In use, the conductors will generally be mounted with each end on an opposing wall. For such use, the conductors may be appropriately conductive metal rods of sufficient rigidity so as to be able to support the weight of the lamp holder and arms in a particular assembly without bending or flexing unduly. The rods must also be of sufficient cross sectional area so as to be able to carry the current used in an assembly. Suitably, the rods may be formed from such metals as copper, brass or aluminium. Particularly preferred is aluminium owing to its strength, low weight and relatively high electrical conductivity.
It is also within the scope of the invention that the conductors are suitable electrically conducting wires, capable of being appropriately tensioned between two opposing walls so as to support the weight of the lamp holders and arms without unduly flexing or bending.
When the conductors are rods, they may also be mounted from for example a ceiling. This may be achieved by means that support each of the rods, preferably by connecting to or near the ends of each rod, such that the rods are kept spaced apart by appropriate insulation. In one such embodiment, the source of electric current may be connected to each rod by means of wires disposed along the support means. It will also be evident that the extended movement of the arms along such rods will be limited by the position of the point of connection of the support means. The support means may therefore be constituted by a single wire connected to each end of the conductors thereby providing the maximum extent of movement along each conductor.
In another embodiment, the support means comprises a pair of rods, having upper ends adapted to connect to an appropriate source of electric current and an insulating member having a bridge portion and receiving portions disposed either side of the bridge, each receiving portion having a vertically extending recess adapted to receive one of said rods and a pair of horizontally extending recesses disposed about the vertical recess and adapted to receive an elongate conductor. In this embodiment, an elongate conductor may be brought into electrical contact with a rod by sliding a conducting plate into a horizontal recess in a manner such that the plate contacts the rod and conductor. Another elongate conductor may then be placed into the other horizontal recess and similarly brought into electrical contact with a rod. Alternatively, an insulating plate may be used to electrically isolate the second elongate conductor from that rod. The advantage of this arrangement is that in use, a plurality of support members may be used to provide separate electrical control for adjacent elongate conductors and the respective lighting assemblies mounted thereon.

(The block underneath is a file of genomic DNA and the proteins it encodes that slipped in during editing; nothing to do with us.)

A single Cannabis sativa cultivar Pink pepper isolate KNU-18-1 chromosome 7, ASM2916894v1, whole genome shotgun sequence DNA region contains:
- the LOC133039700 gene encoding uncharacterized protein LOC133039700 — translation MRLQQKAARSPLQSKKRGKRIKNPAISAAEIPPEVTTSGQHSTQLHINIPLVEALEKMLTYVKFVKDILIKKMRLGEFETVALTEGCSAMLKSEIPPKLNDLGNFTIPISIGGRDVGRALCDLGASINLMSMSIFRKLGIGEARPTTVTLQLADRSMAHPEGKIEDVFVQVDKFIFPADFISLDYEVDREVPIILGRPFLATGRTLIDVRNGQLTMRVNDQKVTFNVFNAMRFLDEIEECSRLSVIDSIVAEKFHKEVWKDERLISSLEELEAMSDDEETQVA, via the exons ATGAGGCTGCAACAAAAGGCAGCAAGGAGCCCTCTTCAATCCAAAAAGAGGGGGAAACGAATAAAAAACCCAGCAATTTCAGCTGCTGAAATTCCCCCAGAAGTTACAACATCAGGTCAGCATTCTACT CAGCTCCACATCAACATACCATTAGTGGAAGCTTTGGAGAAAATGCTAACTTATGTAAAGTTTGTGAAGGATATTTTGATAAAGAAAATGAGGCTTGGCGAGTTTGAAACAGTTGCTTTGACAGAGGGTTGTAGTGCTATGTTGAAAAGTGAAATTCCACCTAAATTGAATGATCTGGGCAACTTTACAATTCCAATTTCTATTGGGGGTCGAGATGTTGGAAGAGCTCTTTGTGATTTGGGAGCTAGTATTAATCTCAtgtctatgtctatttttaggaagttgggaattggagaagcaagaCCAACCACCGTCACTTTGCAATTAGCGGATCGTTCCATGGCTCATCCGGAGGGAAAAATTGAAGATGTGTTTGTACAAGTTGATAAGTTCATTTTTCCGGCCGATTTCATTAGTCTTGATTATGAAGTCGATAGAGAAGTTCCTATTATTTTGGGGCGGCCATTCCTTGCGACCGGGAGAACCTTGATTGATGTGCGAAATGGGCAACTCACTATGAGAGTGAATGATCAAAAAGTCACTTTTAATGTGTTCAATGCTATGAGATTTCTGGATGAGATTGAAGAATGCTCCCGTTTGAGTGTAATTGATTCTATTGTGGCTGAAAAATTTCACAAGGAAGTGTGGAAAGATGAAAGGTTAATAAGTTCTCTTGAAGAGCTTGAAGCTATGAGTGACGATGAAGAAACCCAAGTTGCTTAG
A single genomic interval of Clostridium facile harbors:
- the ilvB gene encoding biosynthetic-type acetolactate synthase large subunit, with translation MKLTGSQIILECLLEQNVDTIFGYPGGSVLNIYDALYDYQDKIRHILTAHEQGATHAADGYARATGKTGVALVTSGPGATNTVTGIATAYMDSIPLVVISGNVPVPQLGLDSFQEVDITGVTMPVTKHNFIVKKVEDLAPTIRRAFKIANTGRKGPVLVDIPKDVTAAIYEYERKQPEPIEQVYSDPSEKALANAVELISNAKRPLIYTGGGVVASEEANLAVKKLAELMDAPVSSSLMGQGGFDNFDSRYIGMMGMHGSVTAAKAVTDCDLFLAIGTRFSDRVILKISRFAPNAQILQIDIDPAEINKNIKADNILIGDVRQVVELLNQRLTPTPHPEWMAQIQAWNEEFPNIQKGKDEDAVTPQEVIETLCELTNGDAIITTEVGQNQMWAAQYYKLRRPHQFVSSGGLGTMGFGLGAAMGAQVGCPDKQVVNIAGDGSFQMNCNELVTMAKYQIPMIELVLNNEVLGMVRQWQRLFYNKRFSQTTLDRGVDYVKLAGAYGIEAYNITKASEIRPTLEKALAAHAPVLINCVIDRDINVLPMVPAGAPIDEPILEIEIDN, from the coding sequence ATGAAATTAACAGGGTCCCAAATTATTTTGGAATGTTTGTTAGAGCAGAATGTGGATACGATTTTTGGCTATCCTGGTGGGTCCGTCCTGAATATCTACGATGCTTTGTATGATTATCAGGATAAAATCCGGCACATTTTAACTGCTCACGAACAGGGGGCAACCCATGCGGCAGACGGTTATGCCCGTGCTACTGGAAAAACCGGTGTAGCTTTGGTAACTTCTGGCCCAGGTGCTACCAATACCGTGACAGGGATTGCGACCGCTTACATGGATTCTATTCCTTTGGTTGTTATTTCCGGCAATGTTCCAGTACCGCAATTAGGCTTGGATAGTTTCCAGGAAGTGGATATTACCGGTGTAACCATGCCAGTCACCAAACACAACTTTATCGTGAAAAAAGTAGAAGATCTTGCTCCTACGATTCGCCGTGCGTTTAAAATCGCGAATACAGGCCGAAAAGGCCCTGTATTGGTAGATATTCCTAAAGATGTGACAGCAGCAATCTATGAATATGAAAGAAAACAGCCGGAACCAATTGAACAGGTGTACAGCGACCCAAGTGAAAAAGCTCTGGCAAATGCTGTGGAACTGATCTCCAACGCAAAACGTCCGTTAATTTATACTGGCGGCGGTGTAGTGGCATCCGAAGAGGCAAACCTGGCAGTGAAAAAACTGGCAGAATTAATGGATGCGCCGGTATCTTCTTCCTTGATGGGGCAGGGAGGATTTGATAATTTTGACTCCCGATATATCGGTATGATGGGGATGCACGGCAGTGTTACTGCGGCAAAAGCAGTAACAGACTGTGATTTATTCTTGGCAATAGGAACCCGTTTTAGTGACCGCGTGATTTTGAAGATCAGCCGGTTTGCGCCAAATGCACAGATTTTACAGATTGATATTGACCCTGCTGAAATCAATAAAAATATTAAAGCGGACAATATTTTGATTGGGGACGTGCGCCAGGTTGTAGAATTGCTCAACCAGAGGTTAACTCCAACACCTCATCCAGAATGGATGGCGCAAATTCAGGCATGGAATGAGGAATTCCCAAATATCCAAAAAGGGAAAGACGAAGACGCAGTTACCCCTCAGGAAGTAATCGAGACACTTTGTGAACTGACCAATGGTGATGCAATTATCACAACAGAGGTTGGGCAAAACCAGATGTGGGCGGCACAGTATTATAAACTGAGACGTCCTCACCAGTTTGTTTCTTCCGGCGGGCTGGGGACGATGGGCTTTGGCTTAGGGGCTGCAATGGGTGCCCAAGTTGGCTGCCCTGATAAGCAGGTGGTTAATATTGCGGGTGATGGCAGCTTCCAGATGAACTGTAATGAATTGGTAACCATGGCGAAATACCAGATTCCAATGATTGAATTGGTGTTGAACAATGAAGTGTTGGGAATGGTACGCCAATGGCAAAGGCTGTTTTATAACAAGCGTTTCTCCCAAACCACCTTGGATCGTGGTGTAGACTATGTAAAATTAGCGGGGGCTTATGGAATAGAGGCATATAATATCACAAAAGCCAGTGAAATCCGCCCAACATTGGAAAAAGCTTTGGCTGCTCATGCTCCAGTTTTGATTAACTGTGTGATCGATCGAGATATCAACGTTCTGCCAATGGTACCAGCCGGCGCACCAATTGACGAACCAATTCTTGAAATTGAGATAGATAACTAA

The aforementioned embodiment may be varied where it is desired to mount elongate members closer to the ceiling. In this variation, power cable, with appropriate termination, may be passed directly into the vertically extending recesses and by mounting the insulating member directly onto the ceiling, the power cable will be effectively concealed.
The source of electric current will generally be a transformer operating from the mains voltage, capable of providing an appropriate voltage and current for a particular assembly. Thus in a typical assembly, a transformer may when connected to 240 volts produce 12 volts at up to 80 amps thereby allowing 17 50W lamps to be operated from a single assembly. Connection of a transformer to the conductors may be affected by a variety of means known in the art, including appropriately matched plugs and sockets.